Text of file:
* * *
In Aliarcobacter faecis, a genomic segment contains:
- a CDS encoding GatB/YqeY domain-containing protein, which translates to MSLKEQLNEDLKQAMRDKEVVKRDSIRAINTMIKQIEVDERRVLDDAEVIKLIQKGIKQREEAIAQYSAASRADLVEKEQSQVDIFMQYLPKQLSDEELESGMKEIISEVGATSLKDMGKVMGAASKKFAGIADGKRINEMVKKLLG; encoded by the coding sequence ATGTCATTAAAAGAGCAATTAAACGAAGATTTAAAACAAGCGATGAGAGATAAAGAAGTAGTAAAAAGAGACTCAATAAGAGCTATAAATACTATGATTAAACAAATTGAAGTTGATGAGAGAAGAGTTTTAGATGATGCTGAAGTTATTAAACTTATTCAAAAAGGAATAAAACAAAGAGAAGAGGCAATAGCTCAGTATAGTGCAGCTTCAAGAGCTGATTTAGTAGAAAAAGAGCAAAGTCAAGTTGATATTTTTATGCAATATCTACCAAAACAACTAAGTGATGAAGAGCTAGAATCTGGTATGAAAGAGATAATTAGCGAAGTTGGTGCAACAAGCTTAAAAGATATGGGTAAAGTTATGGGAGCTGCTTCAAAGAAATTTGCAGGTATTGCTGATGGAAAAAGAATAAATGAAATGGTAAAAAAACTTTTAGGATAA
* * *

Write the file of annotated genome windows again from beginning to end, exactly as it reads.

In Aliarcobacter faecis, a genomic segment contains:
- a CDS encoding GatB/YqeY domain-containing protein, which translates to MSLKEQLNEDLKQAMRDKEVVKRDSIRAINTMIKQIEVDERRVLDDAEVIKLIQKGIKQREEAIAQYSAASRADLVEKEQSQVDIFMQYLPKQLSDEELESGMKEIISEVGATSLKDMGKVMGAASKKFAGIADGKRINEMVKKLLG; encoded by the coding sequence ATGTCATTAAAAGAGCAATTAAACGAAGATTTAAAACAAGCGATGAGAGATAAAGAAGTAGTAAAAAGAGACTCAATAAGAGCTATAAATACTATGATTAAACAAATTGAAGTTGATGAGAGAAGAGTTTTAGATGATGCTGAAGTTATTAAACTTATTCAAAAAGGAATAAAACAAAGAGAAGAGGCAATAGCTCAGTATAGTGCAGCTTCAAGAGCTGATTTAGTAGAAAAAGAGCAAAGTCAAGTTGATATTTTTATGCAATATCTACCAAAACAACTAAGTGATGAAGAGCTAGAATCTGGTATGAAAGAGATAATTAGCGAAGTTGGTGCAACAAGCTTAAAAGATATGGGTAAAGTTATGGGAGCTGCTTCAAAGAAATTTGCAGGTATTGCTGATGGAAAAAGAATAAATGAAATGGTAAAAAAACTTTTAGGATAA